Introduction to the Cetacea

Whales and Dolphins

Dolphin. Photo by Susan Middleton, © 2003 California Academy of Sciences.

The Cetacea are one of the most distinctive and highly specialized orders of mammals. They include the largest animal that has ever lived, the blue whale; the highly intelligent and communicative dolphins; the tusked narwhals and blind river dolphins and singing humpback whales — nearly eighty living species in all. Although hunting and other human activities have endangered most cetacean species, the outlook for many is improving.

Whales are highly specialized for life in the water. Most species are marine, but dolphin species are found in the Yangtze, Amazon, Paraná, Indus and Ganges Rivers. Whales have streamlike bodies with highly compressed neck vertebrae, dorsal fins, and a tail with two finlike flukes arranged horizontally. Modern whales have greatly elongated anterior skull bones, and the nostrils are located on the top of the head, forming the blowhole. The forelimbs are specialized to form flippers, and the hind limbs and pelvis are extremely small and do not normally extend out of the body wall of the animal.

Modern whales may be divided into two subgroups: the Odontoceti (toothed whales) and the Mysticeti (baleen whales). Odontocetes bear teeth — typically numerous and peglike, although sometimes modified, as in the single tusk of the narwhal or the odd, fanglike lower teeth of the beaked whales. Many odontocetes can navigate by echolocation, producing sound waves using a complex system of nasal sacs and passages, and using the echoes to navigate. Dolphins
and porpoises are examples of odontocetes, as are belugas, narwhals, killer whales, sperm whales, and beaked whales. Baleen whales lack teeth completely as adults (although teeth are present in fetal baleen whales). They feed by straining small marine organisms out of the water using plates of baleen, a hornlike substance that forms filaments that hang down from the roof of the mouth. Blue, right, humpback, minke, gray, and fin whales are well-known examples of baleen whales. Some baleen whales, most famously the humpack whales, are known for the strange and complex songs they produce; their function is not clear, but unlike toothed whales, baleen whales do not use their songs for echolocation.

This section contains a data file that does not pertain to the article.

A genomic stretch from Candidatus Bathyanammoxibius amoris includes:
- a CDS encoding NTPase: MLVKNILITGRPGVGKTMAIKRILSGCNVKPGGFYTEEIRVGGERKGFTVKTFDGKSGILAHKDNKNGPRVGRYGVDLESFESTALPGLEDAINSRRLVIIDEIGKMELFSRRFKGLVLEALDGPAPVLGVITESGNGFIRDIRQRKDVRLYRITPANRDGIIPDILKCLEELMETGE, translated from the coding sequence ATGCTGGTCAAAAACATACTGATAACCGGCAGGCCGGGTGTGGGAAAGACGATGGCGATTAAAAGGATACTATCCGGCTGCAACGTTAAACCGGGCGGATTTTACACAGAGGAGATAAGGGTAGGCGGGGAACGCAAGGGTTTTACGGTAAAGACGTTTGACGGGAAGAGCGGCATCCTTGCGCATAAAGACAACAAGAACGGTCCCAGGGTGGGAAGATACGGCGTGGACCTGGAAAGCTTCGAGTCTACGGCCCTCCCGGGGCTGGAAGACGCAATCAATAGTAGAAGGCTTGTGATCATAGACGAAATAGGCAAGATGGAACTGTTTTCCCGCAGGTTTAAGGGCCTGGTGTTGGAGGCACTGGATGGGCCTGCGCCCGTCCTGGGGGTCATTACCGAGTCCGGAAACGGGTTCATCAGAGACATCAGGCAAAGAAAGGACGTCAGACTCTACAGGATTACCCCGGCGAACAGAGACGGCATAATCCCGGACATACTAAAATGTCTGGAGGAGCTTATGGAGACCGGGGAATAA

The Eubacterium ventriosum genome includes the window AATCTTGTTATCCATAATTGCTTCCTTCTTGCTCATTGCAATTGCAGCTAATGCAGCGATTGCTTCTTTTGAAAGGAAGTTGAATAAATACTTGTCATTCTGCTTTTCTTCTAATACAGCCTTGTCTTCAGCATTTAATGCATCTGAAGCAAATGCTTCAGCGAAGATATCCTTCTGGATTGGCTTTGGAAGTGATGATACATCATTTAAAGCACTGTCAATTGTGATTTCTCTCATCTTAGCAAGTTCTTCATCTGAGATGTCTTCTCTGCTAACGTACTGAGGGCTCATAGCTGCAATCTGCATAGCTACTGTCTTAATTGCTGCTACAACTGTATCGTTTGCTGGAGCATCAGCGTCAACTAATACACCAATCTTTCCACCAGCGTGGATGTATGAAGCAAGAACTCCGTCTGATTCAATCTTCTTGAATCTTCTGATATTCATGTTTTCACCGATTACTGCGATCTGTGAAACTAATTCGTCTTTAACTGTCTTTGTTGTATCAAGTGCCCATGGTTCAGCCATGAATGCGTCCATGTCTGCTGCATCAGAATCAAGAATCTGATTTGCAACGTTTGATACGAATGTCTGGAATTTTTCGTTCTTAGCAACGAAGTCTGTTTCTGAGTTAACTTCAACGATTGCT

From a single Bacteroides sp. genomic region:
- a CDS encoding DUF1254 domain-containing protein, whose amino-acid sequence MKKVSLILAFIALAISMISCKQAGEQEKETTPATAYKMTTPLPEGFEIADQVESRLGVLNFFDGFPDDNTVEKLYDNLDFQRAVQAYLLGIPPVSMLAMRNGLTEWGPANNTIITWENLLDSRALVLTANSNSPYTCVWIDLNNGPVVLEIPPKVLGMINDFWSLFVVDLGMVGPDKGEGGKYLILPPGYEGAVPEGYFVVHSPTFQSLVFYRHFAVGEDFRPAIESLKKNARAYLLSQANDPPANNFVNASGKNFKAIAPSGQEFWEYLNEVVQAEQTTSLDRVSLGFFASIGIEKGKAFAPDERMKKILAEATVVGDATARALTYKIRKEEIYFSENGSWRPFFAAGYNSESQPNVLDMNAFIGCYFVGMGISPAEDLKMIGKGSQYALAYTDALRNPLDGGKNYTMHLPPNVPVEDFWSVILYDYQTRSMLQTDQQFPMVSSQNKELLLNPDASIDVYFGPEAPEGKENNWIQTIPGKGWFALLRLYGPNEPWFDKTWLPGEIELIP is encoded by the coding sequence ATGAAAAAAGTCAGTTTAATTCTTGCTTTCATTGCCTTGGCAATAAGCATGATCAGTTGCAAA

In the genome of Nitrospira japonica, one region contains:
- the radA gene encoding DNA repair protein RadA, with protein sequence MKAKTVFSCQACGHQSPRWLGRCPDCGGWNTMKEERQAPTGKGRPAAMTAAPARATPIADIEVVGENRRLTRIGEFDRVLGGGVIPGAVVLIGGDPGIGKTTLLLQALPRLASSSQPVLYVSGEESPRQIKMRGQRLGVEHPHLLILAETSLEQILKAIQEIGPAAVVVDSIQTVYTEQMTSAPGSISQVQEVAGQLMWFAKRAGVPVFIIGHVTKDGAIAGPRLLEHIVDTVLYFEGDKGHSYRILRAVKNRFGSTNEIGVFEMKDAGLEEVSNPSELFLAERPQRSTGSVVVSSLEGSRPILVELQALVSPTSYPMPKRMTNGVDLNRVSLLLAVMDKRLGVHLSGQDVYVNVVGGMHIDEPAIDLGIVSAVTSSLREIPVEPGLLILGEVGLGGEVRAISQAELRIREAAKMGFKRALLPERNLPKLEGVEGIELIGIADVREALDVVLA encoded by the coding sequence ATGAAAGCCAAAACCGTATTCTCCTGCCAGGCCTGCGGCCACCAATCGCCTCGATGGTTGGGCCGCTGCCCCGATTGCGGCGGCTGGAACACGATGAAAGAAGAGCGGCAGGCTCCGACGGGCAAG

The fossil record of whales is rich, and recent discoveries have shed much light on the origin of the Cetacea.

Archaeocetes: The Oldest Whales

The oldest fossil whales are often grouped together, largely for convenience, in a taxon known as the archaeocetes. Archaeocetes show several features that modern whales lack. Their teeth, like those of most land mammals, still show differentiation into several types. (Modern whales either lack teeth, or have teeth that are all virtually identical in shape and size). Archaeocetes also had nostrils near the tip of the nose, like land mammals, rather than a blowhole on the top of the head. Some retained substantial hind limbs that would have been visible outside the animal's body; in the earliest archaeocetes, these limbs and the pelvis were attached to the vertebrae by a sacral joint, but in later ones the limbs and pelvis were not attached to the rest of the skeleton.

Pakicetus skull

Pakicetus (right) is a Middle Eocene archaeocete from the Kuldana Formation of Pakistan; it is currently the earliest known well-preserved cetacean, and the archaeocete features are clearly visible in this replica skull from UCMP's collections. Pakicetus is so far known only from its skull, but recent finds in Pakistan have produced other whale species that show very primitive characters in both the skull and the rest of the skeleton. These animals had relatively well developed limbs, but were aquatic. Rodhocetus, a recently discovered archaeocete from Pakistan, was a few million years younger than Packicetus. Rodhocetus had well-developed hind limbs (although only the thighbone, or femur, has been preserved), but unlike land mammals, Rodhocetus did not have its vertebrae in the pelvic region fused together into a sacrum. Early whales such as Rodhocetus show many similarities with an early group of land mammals known as mesonychids, which are also close to the root of the hoofed mammals. In fact, some fossil teeth that were once identified as mesonychids are now known to have come from archaeocetes.